Third-World Economy, First-World Health

March 17, 2016

Think of a country where the population is older and living longer than ever before, with an average life expectancy at birth of 79 years; a country where the leading causes of death are cardiovascular diseases and cancer—rather than communicable diseases such as tuberculosis and malaria.

Are you thinking of the United States or the United Kingdom? Think again. I'm describing Cuba, known more widely among Americans for its communist politics, poor human rights record, and dire economy, rather than its strong public health record. Despite its third-world economy, Cuba has achieved first-world health indicators—with impressive statistics comparable to the U.S. in infant mortality, vertical HIV transmission, and infectious disease control.

As a student trained in epidemiology, I immediately wondered what is driving these trends and successes in health and what, if anything, the U.S. can take away from Cuba. This January, 11 fellow MPH students and I traveled to Cuba to learn just that, and better understand the strengths and challenges of Cuba’s universal health care system.

Through our meetings with the Ministry of Public Health and visits to national health centers, local clinics, and community programs, I found that it is Cuba’s culture of public health, born out political ideology, economic necessity, and social responsibility, that mandates and sustains health for all of its people.

Public health as a human right, responsibility, and necessity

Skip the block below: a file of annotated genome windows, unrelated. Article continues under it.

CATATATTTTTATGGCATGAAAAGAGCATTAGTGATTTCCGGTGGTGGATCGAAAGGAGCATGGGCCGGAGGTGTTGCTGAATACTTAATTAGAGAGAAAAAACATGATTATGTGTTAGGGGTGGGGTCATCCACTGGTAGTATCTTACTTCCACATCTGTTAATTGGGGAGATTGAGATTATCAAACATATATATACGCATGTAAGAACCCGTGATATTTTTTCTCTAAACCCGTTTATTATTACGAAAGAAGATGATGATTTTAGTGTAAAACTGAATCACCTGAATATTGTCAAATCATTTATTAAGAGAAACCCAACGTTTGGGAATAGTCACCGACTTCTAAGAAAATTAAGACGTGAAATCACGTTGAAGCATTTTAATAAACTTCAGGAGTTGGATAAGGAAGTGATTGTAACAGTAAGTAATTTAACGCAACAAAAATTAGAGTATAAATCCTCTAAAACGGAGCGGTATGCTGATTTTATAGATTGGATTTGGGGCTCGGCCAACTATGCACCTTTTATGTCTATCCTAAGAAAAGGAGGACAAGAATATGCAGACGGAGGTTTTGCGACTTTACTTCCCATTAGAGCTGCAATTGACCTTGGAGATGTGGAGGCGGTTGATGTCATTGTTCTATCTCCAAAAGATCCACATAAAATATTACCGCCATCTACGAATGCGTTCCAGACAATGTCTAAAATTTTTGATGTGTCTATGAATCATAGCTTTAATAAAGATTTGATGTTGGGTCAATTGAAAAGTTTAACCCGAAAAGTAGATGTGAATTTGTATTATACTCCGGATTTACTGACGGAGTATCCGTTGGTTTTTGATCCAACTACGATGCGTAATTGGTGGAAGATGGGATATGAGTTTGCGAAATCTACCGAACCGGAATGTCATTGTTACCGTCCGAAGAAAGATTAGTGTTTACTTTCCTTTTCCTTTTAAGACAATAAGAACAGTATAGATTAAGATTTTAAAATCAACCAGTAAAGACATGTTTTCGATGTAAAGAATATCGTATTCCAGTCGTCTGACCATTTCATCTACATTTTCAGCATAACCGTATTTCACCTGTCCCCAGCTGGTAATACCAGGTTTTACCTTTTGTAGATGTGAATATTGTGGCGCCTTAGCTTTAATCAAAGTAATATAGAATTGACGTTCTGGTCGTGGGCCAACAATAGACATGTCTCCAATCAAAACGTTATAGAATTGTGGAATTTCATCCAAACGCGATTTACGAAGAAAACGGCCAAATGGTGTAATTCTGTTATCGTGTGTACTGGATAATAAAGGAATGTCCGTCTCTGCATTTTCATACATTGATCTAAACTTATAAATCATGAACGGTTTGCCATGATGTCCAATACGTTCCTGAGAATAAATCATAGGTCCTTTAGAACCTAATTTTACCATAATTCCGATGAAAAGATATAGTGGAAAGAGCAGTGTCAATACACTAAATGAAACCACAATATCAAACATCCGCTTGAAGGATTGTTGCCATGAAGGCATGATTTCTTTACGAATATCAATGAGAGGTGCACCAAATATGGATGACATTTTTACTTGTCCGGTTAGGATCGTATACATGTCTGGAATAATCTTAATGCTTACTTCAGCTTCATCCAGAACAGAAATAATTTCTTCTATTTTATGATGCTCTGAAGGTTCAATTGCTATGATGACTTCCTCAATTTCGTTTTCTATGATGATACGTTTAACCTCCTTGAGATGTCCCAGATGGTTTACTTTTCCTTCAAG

Following the Cuban Revolution that drove out U.S.-backed dictator President Fulgencio Batista in 1959, Fidel Castro assumed leadership as Prime Minister of the Republic of Cuba and transformed the country into a revolutionary socialist state. Among the major tenets of the new state was the principle that health is a basic human right.

In fact, immediately following the revolution, Cuba adopted The Constitution of 1976, which stipulates that each citizen has a right to free, universally accessible health services and declares it the duty of the State to promote and protect the health of all individuals.

In addition to this national mandate for public health, the Cuban Revolution inspired a fervent nationalistic spirit that has only deepened with the drastic economic and social isolation caused by the longstanding U.S. trade embargo over the last five decades. Such isolation has made Cuba more self-reliant than ever. Born out of a necessity for survival, Cuba's ability to take care of its people autonomously is a source of national pride.